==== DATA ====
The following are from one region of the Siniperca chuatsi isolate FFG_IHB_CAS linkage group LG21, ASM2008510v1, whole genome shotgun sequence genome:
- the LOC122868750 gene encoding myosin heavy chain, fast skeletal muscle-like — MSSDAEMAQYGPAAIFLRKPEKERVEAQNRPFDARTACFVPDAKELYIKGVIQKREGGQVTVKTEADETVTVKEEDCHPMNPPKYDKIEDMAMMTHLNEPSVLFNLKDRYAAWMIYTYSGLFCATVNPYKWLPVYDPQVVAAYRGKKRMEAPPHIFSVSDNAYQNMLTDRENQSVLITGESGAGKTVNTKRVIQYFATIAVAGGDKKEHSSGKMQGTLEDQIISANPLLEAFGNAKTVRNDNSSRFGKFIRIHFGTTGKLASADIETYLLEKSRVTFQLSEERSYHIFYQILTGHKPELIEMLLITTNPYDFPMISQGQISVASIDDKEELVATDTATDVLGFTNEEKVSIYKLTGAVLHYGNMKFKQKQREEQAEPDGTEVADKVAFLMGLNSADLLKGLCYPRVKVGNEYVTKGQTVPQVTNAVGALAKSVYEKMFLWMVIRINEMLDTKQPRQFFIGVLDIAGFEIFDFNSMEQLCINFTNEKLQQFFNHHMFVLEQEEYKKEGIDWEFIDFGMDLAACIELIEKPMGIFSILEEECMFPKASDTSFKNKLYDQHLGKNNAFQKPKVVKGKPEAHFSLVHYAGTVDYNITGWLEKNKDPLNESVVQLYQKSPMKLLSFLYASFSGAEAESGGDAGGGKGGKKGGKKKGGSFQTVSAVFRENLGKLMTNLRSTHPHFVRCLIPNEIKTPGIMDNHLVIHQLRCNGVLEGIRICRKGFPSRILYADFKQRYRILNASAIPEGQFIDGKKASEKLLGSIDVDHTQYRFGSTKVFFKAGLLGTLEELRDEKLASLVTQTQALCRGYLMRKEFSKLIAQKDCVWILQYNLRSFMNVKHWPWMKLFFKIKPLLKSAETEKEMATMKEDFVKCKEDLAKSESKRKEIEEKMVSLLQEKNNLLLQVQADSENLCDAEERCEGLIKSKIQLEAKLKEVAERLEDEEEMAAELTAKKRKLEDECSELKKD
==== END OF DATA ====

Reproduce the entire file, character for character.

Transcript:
The following are from one region of the Siniperca chuatsi isolate FFG_IHB_CAS linkage group LG21, ASM2008510v1, whole genome shotgun sequence genome:
- the LOC122868750 gene encoding myosin heavy chain, fast skeletal muscle-like — MSSDAEMAQYGPAAIFLRKPEKERVEAQNRPFDARTACFVPDAKELYIKGVIQKREGGQVTVKTEADETVTVKEEDCHPMNPPKYDKIEDMAMMTHLNEPSVLFNLKDRYAAWMIYTYSGLFCATVNPYKWLPVYDPQVVAAYRGKKRMEAPPHIFSVSDNAYQNMLTDRENQSVLITGESGAGKTVNTKRVIQYFATIAVAGGDKKEHSSGKMQGTLEDQIISANPLLEAFGNAKTVRNDNSSRFGKFIRIHFGTTGKLASADIETYLLEKSRVTFQLSEERSYHIFYQILTGHKPELIEMLLITTNPYDFPMISQGQISVASIDDKEELVATDTATDVLGFTNEEKVSIYKLTGAVLHYGNMKFKQKQREEQAEPDGTEVADKVAFLMGLNSADLLKGLCYPRVKVGNEYVTKGQTVPQVTNAVGALAKSVYEKMFLWMVIRINEMLDTKQPRQFFIGVLDIAGFEIFDFNSMEQLCINFTNEKLQQFFNHHMFVLEQEEYKKEGIDWEFIDFGMDLAACIELIEKPMGIFSILEEECMFPKASDTSFKNKLYDQHLGKNNAFQKPKVVKGKPEAHFSLVHYAGTVDYNITGWLEKNKDPLNESVVQLYQKSPMKLLSFLYASFSGAEAESGGDAGGGKGGKKGGKKKGGSFQTVSAVFRENLGKLMTNLRSTHPHFVRCLIPNEIKTPGIMDNHLVIHQLRCNGVLEGIRICRKGFPSRILYADFKQRYRILNASAIPEGQFIDGKKASEKLLGSIDVDHTQYRFGSTKVFFKAGLLGTLEELRDEKLASLVTQTQALCRGYLMRKEFSKLIAQKDCVWILQYNLRSFMNVKHWPWMKLFFKIKPLLKSAETEKEMATMKEDFVKCKEDLAKSESKRKEIEEKMVSLLQEKNNLLLQVQADSENLCDAEERCEGLIKSKIQLEAKLKEVAERLEDEEEMAAELTAKKRKLEDECSELKKD